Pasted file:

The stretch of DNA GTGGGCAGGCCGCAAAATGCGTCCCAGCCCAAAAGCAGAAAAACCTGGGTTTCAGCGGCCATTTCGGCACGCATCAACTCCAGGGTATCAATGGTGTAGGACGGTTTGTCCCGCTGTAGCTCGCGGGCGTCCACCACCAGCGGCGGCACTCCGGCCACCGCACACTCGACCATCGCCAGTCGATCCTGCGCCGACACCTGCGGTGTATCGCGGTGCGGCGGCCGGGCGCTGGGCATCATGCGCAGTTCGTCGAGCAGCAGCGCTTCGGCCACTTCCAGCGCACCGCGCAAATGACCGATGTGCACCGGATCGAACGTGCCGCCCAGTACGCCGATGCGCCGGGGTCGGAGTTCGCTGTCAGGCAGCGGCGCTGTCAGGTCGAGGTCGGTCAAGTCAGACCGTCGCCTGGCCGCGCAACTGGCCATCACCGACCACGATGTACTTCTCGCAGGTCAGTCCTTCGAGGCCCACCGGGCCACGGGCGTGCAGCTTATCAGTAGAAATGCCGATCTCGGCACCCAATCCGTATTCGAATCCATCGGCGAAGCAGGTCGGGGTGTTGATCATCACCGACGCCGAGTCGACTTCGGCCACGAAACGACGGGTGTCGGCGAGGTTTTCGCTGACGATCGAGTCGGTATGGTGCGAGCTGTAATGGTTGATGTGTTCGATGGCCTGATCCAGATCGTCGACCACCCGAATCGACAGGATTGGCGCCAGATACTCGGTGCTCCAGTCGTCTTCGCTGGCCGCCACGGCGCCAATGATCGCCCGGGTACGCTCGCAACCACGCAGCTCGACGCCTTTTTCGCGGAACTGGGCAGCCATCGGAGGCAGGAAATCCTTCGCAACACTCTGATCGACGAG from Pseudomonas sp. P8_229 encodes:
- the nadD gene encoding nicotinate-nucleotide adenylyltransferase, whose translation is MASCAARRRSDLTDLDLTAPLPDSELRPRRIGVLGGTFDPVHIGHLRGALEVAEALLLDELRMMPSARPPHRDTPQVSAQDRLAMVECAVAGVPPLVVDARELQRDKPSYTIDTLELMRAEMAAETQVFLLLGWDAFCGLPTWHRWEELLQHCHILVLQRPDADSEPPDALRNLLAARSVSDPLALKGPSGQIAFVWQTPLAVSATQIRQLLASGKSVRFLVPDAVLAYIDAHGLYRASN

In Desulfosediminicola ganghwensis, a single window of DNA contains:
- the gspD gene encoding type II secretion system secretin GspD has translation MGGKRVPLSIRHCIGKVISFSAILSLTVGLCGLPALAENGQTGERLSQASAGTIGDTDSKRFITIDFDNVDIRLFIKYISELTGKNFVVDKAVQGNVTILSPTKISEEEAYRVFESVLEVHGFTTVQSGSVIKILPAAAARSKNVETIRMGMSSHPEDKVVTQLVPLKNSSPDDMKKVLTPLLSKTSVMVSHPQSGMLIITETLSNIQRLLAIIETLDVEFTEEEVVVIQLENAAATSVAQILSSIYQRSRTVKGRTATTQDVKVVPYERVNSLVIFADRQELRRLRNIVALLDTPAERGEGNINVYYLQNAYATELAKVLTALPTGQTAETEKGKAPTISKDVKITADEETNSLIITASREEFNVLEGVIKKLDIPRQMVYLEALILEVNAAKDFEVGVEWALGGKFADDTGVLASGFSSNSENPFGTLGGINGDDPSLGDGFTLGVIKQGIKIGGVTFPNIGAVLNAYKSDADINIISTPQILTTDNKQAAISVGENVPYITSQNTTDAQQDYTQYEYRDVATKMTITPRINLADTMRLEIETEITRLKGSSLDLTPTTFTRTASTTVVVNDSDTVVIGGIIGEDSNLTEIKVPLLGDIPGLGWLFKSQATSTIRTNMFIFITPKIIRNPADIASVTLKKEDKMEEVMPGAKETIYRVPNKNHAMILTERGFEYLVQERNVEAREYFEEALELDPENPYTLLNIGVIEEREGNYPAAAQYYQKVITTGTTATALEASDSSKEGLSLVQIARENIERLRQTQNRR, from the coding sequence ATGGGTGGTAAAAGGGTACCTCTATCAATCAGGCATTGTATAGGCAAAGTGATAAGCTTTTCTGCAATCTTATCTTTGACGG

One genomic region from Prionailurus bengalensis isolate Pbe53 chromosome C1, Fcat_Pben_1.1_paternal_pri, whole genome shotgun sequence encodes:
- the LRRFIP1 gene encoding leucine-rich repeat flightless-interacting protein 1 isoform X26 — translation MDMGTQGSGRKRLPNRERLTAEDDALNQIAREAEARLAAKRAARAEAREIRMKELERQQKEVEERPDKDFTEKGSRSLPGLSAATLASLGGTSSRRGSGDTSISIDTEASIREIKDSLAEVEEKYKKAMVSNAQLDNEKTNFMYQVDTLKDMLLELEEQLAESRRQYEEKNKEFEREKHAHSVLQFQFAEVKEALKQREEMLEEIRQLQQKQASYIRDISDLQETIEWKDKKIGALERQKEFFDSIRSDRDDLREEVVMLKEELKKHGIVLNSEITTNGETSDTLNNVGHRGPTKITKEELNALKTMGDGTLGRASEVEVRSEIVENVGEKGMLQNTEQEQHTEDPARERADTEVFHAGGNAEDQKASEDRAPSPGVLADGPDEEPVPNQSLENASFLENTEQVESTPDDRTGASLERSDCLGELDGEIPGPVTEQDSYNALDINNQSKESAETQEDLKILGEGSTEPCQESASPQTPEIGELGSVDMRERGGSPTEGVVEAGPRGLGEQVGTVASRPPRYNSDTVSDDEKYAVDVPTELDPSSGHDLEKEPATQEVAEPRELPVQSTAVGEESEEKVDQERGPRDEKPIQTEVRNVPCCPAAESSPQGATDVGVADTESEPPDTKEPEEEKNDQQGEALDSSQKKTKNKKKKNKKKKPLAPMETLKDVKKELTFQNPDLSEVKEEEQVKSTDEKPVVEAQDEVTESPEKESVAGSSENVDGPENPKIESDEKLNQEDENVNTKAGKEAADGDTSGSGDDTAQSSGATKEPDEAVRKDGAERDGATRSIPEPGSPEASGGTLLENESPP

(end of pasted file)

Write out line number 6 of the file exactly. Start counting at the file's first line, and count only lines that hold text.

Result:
- the LRRFIP1 gene encoding leucine-rich repeat flightless-interacting protein 1 isoform X26 — translation MDMGTQGSGRKRLPNRERLTAEDDALNQIAREAEARLAAKRAARAEAREIRMKELERQQKEVEERPDKDFTEKGSRSLPGLSAATLASLGGTSSRRGSGDTSISIDTEASIREIKDSLAEVEEKYKKAMVSNAQLDNEKTNFMYQVDTLKDMLLELEEQLAESRRQYEEKNKEFEREKHAHSVLQFQFAEVKEALKQREEMLEEIRQLQQKQASYIRDISDLQETIEWKDKKIGALERQKEFFDSIRSDRDDLREEVVMLKEELKKHGIVLNSEITTNGETSDTLNNVGHRGPTKITKEELNALKTMGDGTLGRASEVEVRSEIVENVGEKGMLQNTEQEQHTEDPARERADTEVFHAGGNAEDQKASEDRAPSPGVLADGPDEEPVPNQSLENASFLENTEQVESTPDDRTGASLERSDCLGELDGEIPGPVTEQDSYNALDINNQSKESAETQEDLKILGEGSTEPCQESASPQTPEIGELGSVDMRERGGSPTEGVVEAGPRGLGEQVGTVASRPPRYNSDTVSDDEKYAVDVPTELDPSSGHDLEKEPATQEVAEPRELPVQSTAVGEESEEKVDQERGPRDEKPIQTEVRNVPCCPAAESSPQGATDVGVADTESEPPDTKEPEEEKNDQQGEALDSSQKKTKNKKKKNKKKKPLAPMETLKDVKKELTFQNPDLSEVKEEEQVKSTDEKPVVEAQDEVTESPEKESVAGSSENVDGPENPKIESDEKLNQEDENVNTKAGKEAADGDTSGSGDDTAQSSGATKEPDEAVRKDGAERDGATRSIPEPGSPEASGGTLLENESPP